―Foreword written by George Lucas in Monsters and Aliens from George Lucas[src]
Vector Prime Cover

Vector Prime introduced a new threat called the Yuuzhan Vong to the saga.

A turning point was reached when West End Games began publishing the Star Wars roleplaying game in 1987. In order for players of the roleplaying game to create new adventures, West End Games needed to provide supplemental material describing the Star Wars universe in previously unknown detail and to make it self-consistent and coherent. As an example, the Aurebesh alphabet was originally a random piece of set dressing used in Return of the Jedi. Stephen Crane copied those symbols and turned them into a complete and workable alphabet which would later be used in the prequel trilogy. Developing and extrapolating from details like this in a consistent fashion turned West End Games' Star Wars products into a de facto reference library for other developers of the EU.

Around the same time, Dark Horse Comics acquired the Star Wars license previously owned by Marvel and used it to launch a number of ambitious sequels to the original trilogy which began with the popular Dark Empire series.

At the same time as Dark Empire's release in the early 1990s, Bantam Spectra published Timothy Zahn's The Thrawn Trilogy. Widely publicized as the "sequels which were never made", Zahn's novels reignited Star Wars fandom and sparked a revolution in Star Wars literature.

All this development began to feed back and reference itself and create cross-connections. West End Games produced roleplaying supplements based upon Dark Horse's comics and Zahn's novels. Novelists and comic creators used West End Games' supplements as reference material. Sequels to the novels were being published as comics and vice versa, and the scope of the Expanded Universe grew at a prodigious rate.

At that point, the bulk of the Expanded Universe has detailed the Star Wars universe after the end of Return of the Jedi, as numerous topics, including the rise of the Galactic Empire, the personal histories of Anakin Skywalker and Emperor Palpatine, and the Clone Wars had been declared off-limits by George Lucas prior to the development of his prequel trilogy and related material.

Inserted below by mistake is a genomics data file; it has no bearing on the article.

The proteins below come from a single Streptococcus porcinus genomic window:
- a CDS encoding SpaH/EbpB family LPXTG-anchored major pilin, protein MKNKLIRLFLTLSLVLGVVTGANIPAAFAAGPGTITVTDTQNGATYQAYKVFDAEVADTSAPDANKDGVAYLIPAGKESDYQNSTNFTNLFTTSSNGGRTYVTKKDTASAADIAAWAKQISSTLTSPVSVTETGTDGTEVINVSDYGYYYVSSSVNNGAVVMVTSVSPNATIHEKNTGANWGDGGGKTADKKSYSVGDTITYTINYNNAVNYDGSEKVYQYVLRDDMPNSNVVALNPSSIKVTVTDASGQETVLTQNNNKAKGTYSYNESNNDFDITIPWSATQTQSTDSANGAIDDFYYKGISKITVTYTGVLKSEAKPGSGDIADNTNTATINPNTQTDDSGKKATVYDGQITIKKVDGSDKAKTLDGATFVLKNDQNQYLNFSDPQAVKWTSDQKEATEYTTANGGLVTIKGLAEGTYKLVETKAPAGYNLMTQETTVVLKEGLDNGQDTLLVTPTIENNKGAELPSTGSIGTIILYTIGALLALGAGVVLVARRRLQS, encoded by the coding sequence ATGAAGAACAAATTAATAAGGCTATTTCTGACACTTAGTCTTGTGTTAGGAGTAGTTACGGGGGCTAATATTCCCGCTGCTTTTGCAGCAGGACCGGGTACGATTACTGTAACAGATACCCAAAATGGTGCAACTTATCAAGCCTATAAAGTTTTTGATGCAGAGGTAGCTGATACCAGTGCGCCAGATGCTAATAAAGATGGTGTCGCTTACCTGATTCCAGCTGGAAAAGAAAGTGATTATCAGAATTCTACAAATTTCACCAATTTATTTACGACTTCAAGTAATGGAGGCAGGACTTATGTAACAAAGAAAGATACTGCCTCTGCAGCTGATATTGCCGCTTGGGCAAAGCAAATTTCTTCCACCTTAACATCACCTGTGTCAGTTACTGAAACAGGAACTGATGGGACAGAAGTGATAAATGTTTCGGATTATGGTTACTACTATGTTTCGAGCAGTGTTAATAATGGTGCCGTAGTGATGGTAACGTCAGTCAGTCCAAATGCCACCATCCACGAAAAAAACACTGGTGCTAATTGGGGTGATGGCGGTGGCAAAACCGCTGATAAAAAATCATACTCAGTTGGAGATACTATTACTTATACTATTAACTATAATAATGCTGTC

It was decided in the late '90s that using the Empire as the villains had become repetitive and monotonous. A new threat, the Yuuzhan Vong, was introduced in the New Jedi Order series. Specifically, the Yuuzhan Vong first appeared in the first New Jedi Order book, The New Jedi Order: Vector Prime.

The EU and the prequels

Prior to the release of The Phantom Menace, Lucasfilm specifically prohibited development of the time period prior to A New Hope in the Expanded Universe. The release of Episode I, however, threw open the gates to new possibilities.

Heir-to-the-empire-legends

Heir to the Empire Legends cover

Since The Phantom Menace was set in a time of peace, it was hard to invent any kind of threat for the heroes to fight against. Thus most material that built on The Phantom Menace was either set before or during the film, rather than after.

Attack of the Clones, on the other hand, introduced another fresh conflict -- one which fans had wanted to see for twenty-five years. Aside from being explored in comics and novels, the Clone Wars would be given their own animated series Star Wars: Clone Wars, which would serve to lead up to the release of Revenge of the Sith. In Star Wars: Clone Wars, many battles throughout the galaxy are seen, with the Force shown seemingly to its full extent, in fantastic fights such as Mace Windu destroying a whole droid army. The second (2004) season of the series concludes by introducing the newest villain, General Grievous, an important character in Revenge of the Sith. Grievous was also a main player on episodes 21-25, released in 2005 and leading directly to Revenge of the Sith. Following the release of Revenge of the Sith, events between the two trilogies are now being elaborated, such as the Great Jedi Purge.

In addition to adding new possibilities, the prequel trilogy contradicted a number of statements involving the Clone Wars in existing novels. In Timothy Zahn's Thrawn Trilogy, for example, the dates given for the war were inaccurate. This was since retconned by explaining that the dates were given using alternate calendars.

Legends

On April 25, 2014, Lucasfilm announced that the Expanded Universe was being reorganized under the new non-canon "Star Wars Legends" banner to make way for a new line of continuity, led by principle projects Star Wars Rebels and the Star Wars sequel trilogy, to take shape. Certain previously published Expanded Universe material remained in print as Legends stories.[1] The first novels reprinted under the Legends banner included Heir to the Empire, The Han Solo Adventures, The Lando Calrissian Adventures, Crucible, Kenobi, Empire and Rebellion: Razor's Edge, Death Troopers,[3] Fate of the Jedi: Outcast, Maul: Lockdown, Lost Tribe of the Sith: The Collected Stories, and the Star Wars: Lives & Adventures compendium.